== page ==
Bitcoin (BTC) network fees reached an all-time high on 21 April which was just under $60 USD average per transaction. These have now subsided close to the current average of around $20 USD.
During the week of 21 April the Bitcoin hashrate drop was one of the major reasons the transaction price shot up. Since then, transaction prices have been going back to the normal as backlogged transactions have been completed and the hashpower restored.
Different Perspectives on Fees
There are some supporters of higher fees, they believe that an increase in fees will also increase the amount of individuals/companies that want to mine Bitcoin which is essentially a good thing for decentralisation.
Sustained high fees are expected and necessary to prevent denial of service (spam) attacks that can threaten decentralization and therefore censorship resistance. Sustained high fees will secure the Bitcoin network long term. Fees are designed to pump forever. Embrace them.Matt Odell, Co-Founder of CoinPrices.io [source]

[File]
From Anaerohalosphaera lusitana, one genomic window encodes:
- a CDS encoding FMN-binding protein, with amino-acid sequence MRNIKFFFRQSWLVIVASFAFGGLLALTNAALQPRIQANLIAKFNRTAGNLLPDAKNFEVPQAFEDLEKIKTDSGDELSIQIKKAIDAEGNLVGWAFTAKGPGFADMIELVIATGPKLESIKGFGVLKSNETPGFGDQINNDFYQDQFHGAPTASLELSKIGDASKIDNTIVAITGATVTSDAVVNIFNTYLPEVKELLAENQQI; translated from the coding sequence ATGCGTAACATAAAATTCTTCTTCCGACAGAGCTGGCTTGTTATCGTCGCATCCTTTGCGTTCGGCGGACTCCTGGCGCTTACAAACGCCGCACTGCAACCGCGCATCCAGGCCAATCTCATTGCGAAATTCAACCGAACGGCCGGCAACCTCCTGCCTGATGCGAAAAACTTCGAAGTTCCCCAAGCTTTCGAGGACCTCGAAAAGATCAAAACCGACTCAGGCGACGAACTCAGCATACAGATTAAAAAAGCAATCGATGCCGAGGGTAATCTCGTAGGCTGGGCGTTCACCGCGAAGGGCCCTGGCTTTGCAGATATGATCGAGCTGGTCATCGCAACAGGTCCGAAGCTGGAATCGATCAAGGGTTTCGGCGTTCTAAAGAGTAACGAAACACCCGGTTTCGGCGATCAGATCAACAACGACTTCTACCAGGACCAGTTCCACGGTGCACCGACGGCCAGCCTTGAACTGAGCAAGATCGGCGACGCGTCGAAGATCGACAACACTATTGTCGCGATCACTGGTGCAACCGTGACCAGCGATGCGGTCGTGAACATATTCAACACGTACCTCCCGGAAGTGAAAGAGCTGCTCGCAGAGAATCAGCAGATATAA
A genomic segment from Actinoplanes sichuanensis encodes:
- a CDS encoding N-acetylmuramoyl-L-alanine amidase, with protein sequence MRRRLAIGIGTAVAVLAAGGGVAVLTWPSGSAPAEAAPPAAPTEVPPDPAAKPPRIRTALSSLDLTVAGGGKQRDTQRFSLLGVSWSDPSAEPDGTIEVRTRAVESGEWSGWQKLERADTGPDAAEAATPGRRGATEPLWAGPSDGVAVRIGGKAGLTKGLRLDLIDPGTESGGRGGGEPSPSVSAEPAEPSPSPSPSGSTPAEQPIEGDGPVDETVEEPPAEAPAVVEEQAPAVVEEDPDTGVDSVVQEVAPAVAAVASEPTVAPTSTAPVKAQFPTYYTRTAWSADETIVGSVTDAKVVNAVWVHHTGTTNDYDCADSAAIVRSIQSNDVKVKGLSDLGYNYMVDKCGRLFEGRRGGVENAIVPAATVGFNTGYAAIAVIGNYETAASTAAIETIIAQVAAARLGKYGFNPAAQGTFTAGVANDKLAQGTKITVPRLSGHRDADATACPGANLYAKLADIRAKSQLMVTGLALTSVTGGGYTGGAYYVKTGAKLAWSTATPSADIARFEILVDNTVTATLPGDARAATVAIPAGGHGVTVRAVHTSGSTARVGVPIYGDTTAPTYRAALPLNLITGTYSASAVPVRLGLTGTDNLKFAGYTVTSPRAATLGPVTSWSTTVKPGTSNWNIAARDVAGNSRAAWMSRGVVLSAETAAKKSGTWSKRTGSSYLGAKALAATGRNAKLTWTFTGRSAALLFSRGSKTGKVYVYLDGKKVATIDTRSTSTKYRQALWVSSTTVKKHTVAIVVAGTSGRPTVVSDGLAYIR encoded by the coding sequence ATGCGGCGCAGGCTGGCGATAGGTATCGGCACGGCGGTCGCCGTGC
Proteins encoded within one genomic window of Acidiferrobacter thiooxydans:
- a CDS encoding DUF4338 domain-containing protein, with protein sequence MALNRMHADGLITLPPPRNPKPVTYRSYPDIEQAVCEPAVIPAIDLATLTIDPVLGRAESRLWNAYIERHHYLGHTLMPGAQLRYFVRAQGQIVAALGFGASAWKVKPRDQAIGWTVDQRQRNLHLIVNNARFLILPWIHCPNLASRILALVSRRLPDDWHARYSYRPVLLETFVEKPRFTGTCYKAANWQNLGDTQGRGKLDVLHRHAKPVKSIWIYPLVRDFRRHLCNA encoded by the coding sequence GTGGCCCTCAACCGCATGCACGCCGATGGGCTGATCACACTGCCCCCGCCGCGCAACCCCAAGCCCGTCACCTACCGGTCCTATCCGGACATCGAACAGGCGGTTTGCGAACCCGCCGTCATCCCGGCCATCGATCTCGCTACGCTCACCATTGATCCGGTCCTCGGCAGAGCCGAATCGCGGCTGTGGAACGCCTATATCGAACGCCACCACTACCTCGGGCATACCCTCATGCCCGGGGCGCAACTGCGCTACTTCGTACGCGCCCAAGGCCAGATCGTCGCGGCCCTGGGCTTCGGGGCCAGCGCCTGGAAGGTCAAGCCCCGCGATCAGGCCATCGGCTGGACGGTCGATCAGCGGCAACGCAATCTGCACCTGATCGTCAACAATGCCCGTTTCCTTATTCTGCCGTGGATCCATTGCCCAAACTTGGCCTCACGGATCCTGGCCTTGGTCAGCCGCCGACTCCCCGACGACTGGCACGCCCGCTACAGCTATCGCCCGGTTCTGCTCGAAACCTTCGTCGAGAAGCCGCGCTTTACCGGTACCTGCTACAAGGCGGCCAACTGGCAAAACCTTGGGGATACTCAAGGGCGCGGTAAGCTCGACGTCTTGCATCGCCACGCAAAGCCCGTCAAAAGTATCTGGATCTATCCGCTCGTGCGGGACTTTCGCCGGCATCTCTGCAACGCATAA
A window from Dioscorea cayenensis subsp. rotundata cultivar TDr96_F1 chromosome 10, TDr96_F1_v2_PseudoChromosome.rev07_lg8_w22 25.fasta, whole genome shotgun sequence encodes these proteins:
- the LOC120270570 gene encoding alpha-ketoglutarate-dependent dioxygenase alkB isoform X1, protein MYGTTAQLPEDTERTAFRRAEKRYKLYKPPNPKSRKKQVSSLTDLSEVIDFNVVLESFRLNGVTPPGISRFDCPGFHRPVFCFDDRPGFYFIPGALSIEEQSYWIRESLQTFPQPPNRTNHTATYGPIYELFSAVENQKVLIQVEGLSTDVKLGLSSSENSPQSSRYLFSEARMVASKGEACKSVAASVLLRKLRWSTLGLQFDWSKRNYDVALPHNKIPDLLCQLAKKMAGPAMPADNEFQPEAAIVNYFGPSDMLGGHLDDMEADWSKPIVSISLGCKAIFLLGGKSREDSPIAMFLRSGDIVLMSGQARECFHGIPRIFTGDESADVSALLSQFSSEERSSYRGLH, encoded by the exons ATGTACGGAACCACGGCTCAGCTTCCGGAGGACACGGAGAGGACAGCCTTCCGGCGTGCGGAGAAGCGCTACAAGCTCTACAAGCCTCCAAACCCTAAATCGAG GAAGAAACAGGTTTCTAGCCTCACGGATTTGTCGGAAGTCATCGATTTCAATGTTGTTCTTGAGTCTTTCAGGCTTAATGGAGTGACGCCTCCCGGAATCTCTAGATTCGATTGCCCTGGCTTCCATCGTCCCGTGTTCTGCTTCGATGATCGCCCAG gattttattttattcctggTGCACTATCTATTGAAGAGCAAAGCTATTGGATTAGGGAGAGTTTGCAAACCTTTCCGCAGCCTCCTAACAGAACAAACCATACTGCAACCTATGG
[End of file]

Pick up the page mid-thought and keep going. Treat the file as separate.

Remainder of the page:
The opposition argues that higher fees can threaten centralisation by scaring people away because they can’t afford the fees. The fewer people adopt Bitcoin the less need there will be to run nodes to process many transactions. This could also push users toward alternative blockchains which cater more to everyday users.
But now that consumer hardware for mining is becoming more popular there is an opportunity for individuals and businesses to play a part in the network.
For reference, other coins have different network fees:
Read more about this in a recent test transferring $100 AUD using different cryptocurrencies to discover the actual fees.
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